Women’s Sex-Related Dissociation: The Effects of Alcohol Intoxication, Attentional Control Instructions, and History of Childhood Sexual Abuse

Elizabeth R. Bird, Amanda K. Gilmore, Cynthia A. Stappenbeck, Julia R. Heiman, Kelly Davis, Jeanette Norris, William H. George

Research output: Contribution to journalArticle

3 Scopus citations

Abstract

This study examined influences of alcohol intoxication, attentional control, and childhood sexual abuse (CSA) severity on sex-related dissociation. Sex-related dissociation is defined here as dissociation (e.g., feeling as if the world is unreal and feeling disconnected from one's body) during sexual activity or in the presence of sexual stimuli. Women (N = 70) were randomized to a 2 (alcohol condition: none,.10% peak breath alcohol concentration) X 2 (attentional control instructions: none, “relax and maximize” sexual arousal) experiment and exposed to sexual stimuli. Alcohol intoxication was positively associated with sex-related dissociation. CSA severity and sex-related dissociation were positively associated in the no-instruction condition but not in the “relax and maximize” condition. For some women, efforts to relax and maximize sexual arousal may buffer the association between CSA and sex-related dissociation.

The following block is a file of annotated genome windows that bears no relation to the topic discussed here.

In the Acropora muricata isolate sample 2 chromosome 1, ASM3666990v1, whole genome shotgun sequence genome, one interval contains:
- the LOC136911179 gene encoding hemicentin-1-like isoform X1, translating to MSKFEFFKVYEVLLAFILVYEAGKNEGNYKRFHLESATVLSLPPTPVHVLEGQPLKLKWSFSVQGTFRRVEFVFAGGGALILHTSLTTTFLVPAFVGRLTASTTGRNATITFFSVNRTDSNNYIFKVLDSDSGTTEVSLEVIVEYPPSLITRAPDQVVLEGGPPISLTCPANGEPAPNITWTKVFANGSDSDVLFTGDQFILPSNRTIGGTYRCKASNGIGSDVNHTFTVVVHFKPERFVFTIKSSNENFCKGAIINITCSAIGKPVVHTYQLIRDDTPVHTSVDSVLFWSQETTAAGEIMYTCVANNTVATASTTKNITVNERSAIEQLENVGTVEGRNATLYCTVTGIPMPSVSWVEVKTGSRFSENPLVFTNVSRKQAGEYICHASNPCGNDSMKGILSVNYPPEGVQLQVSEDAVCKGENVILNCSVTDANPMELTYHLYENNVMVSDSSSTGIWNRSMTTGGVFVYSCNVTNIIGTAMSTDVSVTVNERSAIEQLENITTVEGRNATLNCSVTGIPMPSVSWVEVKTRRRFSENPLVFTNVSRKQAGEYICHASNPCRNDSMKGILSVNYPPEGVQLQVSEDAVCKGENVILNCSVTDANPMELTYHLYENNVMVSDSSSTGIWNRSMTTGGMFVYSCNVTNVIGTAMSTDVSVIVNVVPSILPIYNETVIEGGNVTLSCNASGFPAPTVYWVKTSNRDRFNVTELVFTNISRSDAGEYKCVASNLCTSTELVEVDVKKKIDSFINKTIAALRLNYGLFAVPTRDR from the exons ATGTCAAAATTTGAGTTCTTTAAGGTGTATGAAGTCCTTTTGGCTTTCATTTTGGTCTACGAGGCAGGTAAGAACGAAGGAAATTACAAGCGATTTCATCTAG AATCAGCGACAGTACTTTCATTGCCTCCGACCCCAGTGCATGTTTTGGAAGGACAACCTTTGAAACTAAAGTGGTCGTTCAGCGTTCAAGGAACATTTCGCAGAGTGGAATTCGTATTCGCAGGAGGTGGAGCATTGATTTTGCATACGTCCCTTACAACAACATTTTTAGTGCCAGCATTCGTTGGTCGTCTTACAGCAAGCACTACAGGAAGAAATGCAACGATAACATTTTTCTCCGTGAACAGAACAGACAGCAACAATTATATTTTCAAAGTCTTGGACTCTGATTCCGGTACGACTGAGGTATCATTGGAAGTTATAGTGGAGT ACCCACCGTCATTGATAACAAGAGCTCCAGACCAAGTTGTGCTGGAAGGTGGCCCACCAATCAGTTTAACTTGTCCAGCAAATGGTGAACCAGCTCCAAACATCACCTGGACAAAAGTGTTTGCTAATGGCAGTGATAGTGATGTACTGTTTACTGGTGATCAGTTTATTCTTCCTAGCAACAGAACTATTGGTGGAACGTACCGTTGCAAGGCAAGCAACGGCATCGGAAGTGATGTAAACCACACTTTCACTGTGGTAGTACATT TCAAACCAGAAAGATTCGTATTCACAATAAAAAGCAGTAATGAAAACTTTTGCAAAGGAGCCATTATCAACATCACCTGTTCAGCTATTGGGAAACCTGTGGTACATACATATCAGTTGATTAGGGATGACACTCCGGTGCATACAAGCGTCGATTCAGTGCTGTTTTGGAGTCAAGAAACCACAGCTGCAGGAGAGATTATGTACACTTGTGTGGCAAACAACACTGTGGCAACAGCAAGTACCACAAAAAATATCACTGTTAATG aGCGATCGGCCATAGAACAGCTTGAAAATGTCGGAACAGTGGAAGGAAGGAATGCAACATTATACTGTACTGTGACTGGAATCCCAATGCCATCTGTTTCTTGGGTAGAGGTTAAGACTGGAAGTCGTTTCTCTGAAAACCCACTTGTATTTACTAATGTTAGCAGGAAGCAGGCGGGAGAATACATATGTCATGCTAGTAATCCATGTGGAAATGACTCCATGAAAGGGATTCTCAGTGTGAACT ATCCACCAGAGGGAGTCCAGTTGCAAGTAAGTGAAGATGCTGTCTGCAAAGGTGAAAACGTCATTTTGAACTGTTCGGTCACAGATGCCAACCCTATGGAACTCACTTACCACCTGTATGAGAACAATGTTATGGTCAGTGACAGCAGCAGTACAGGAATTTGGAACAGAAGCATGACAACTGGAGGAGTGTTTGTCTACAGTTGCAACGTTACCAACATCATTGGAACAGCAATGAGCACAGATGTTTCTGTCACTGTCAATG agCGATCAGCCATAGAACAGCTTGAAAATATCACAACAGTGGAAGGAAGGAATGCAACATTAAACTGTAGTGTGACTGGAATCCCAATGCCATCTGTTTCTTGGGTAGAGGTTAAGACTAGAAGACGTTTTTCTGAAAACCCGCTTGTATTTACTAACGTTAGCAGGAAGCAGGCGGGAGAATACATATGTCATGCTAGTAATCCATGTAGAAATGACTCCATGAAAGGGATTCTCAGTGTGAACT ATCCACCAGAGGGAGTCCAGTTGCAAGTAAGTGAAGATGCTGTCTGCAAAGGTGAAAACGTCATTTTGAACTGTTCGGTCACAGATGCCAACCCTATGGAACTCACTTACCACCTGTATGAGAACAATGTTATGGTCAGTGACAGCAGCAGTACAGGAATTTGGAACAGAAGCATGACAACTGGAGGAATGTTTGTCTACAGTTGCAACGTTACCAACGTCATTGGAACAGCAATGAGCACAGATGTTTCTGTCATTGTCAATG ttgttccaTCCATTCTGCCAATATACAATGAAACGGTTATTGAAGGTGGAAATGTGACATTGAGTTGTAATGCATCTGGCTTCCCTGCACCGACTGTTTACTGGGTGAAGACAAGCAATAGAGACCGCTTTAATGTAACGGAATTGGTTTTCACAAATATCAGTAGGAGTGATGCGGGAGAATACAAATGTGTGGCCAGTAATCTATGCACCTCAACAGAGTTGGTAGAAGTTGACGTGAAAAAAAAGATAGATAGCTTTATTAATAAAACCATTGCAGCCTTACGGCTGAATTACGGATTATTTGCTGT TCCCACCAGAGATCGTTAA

Original languageEnglish (US)
Pages (from-to)121-131
Number of pages11
JournalJournal of Sex and Marital Therapy
Volume43
Issue number2
DOIs
StatePublished - Feb 17 2017
Externally publishedYes

ASJC Scopus subject areas

  • Clinical Psychology

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